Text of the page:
After Lincoln the embalmed body of the Queen was borne in great state to Westminster Abbey, and accompanied for most of the way by Edward, and a substantial cortege of mourners. Edward gave orders that memorial crosses be erected at the site of each overnight stop between Lincoln and Westminster. The "Eleanor crosses" stood at Lincoln, Grantham, Stamford, Geddington, Hardingstone near Northampton, Stony Stratford, Woburn, Dunstable, St Albans, Waltham, Westcheap, and Charing – only three survive, none in its entirety. The best preserved is that at Geddington. All three have lost the crosses "of immense height" that originally surmounted them; only the lower stages remain.

The body of the Queen was buried at Westminster Abbey. The queen's heart was buried in the Dominican priory at Blackfriars in London.

When Edward remarried a decade after her death, he and his second wife Margaret of France, named their only daughter Eleanor in honour of her.

On this day, 28th November 1290, Eleanor of Castile, Queen of England first and beloved wife of King Edward I died at Ha...
28/11/2023

On this day, 28th November 1290, Eleanor of Castile, Queen of England first and beloved wife of King Edward I died at Harby, here in Nottinghamshire.

The death of the Queen after a protracted illness that kept the royal couple in Sherwood for months ended an extraordinary royal marriage.

The King and Queen had set out from the Royal hunting lodge at Clipstone heading for Lincoln. Her final stop was at the village of Harby, less than 7 miles from Lincoln. The journey was abandoned, and the queen was lodged in the house of Richard de Weston, the foundations of which can still be seen near Harby's parish church. After receiving the last rites, she died there on the evening of 28 November 1290, aged 49 and after 36 years of marriage. Edward was at her bedside to hear her final requests. In his profound grief for three days afterward, the machinery of government came to a halt and no writs were sealed.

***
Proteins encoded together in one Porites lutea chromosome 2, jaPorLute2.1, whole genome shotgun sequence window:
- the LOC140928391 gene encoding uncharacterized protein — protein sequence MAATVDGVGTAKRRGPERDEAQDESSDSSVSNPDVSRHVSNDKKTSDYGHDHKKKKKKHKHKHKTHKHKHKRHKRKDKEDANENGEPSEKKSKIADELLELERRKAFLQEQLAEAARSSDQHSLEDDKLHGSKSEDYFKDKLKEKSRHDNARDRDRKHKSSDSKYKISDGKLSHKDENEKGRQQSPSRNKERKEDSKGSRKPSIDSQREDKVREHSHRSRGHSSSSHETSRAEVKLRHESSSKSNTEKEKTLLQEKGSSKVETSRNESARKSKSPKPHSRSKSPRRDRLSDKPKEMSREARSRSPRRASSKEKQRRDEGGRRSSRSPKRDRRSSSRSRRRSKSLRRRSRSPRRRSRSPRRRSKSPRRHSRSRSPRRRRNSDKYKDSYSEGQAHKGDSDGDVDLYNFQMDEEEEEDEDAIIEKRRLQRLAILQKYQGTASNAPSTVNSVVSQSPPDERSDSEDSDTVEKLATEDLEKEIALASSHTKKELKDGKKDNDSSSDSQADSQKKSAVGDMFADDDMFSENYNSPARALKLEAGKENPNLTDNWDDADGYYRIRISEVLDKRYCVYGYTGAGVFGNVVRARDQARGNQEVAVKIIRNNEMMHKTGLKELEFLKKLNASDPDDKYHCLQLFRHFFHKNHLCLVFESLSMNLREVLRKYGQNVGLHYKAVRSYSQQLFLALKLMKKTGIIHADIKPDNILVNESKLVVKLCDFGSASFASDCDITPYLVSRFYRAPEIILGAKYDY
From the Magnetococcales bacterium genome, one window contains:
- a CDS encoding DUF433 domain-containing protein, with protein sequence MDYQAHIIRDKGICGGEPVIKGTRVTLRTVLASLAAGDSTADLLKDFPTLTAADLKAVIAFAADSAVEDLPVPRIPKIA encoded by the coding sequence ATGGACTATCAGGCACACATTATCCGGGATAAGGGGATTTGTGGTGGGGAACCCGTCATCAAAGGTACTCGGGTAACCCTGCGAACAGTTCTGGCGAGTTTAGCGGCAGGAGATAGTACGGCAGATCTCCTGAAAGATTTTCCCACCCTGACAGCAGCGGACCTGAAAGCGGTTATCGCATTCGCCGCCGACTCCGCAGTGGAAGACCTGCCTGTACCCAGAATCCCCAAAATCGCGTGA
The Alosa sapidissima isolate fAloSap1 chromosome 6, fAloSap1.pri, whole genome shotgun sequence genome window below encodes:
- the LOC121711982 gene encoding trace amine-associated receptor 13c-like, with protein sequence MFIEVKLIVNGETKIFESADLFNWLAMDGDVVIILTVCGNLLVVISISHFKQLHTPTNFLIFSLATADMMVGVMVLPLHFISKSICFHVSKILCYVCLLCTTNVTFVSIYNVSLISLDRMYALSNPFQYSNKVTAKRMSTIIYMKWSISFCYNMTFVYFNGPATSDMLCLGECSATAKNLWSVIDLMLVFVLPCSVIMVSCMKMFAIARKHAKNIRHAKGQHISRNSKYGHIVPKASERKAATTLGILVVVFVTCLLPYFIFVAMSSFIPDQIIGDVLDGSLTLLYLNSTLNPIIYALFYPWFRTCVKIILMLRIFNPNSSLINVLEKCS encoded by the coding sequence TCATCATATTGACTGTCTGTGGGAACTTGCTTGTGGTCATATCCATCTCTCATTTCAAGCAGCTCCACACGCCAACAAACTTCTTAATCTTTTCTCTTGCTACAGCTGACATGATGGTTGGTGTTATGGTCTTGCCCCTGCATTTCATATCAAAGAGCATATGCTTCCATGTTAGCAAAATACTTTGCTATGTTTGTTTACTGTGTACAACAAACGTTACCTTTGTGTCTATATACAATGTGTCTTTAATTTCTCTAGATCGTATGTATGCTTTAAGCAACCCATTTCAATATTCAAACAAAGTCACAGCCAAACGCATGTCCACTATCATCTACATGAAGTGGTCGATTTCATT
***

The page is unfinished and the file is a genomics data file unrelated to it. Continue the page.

Eleanor of Castile born 1241 was Queen of England as the first wife of Edward I. She married the then Prince Edward in 1...
27/11/2023

Eleanor of Castile born 1241 was Queen of England as the first wife of Edward I. She married the then Prince Edward in 1254 when she was aged just 13 and he 15, as part of a political deal to affirm English sovereignty over Gascony. The marriage was a very close one and Eleanor travelled extensively with her husband. She was even with him on Crusade in 1271.

In the summer of 1290, the King and Queen commenced a tour north through Eleanor's properties but proceeded at a much slower pace than usual as it was clear that the Queen was ill.

In the autumn the King and Queen stopped at the Royal Hunting palace at Clipstone, here in Sherwood Forest, because the Queen was too ill to travel further. The King even convened a Parliament in Clipstone, rather than London. Eleanor’s children were summoned to visit her at Clipstone.

At the end of the parliament Eleanor and Edward set out the short distance from Clipstone to Lincoln. Eleanor was travelling fewer than eight miles a day.

Her final stop was at the village of Harby, Nottinghamshire, less than 7 miles from Lincoln

Pigging out in the Royal Forest! Pannage season is now about over and all you commoners should get your pigs back out of...
26/11/2023

Pigging out in the Royal Forest!

Pannage season is now about over and all you commoners should get your pigs back out of the forest and pay up your pannage fees. Pannage is the medieval practice of releasing pigs into forests to eat acorns.

Pannage served three useful purposes. One it fattened pigs ready for slaughter which would help families feed themselves through a winter. Two the pigs in rooting around looking for nuts, turned the soil and broke it. Pig-rooting prevented soil compaction and released nutrients for plant growth. It was good for the Forest. Three the owners of the pigs paid a fee for the right either in coin or by offering a fattened pig per certain numbers of pigs loosed in the Forest.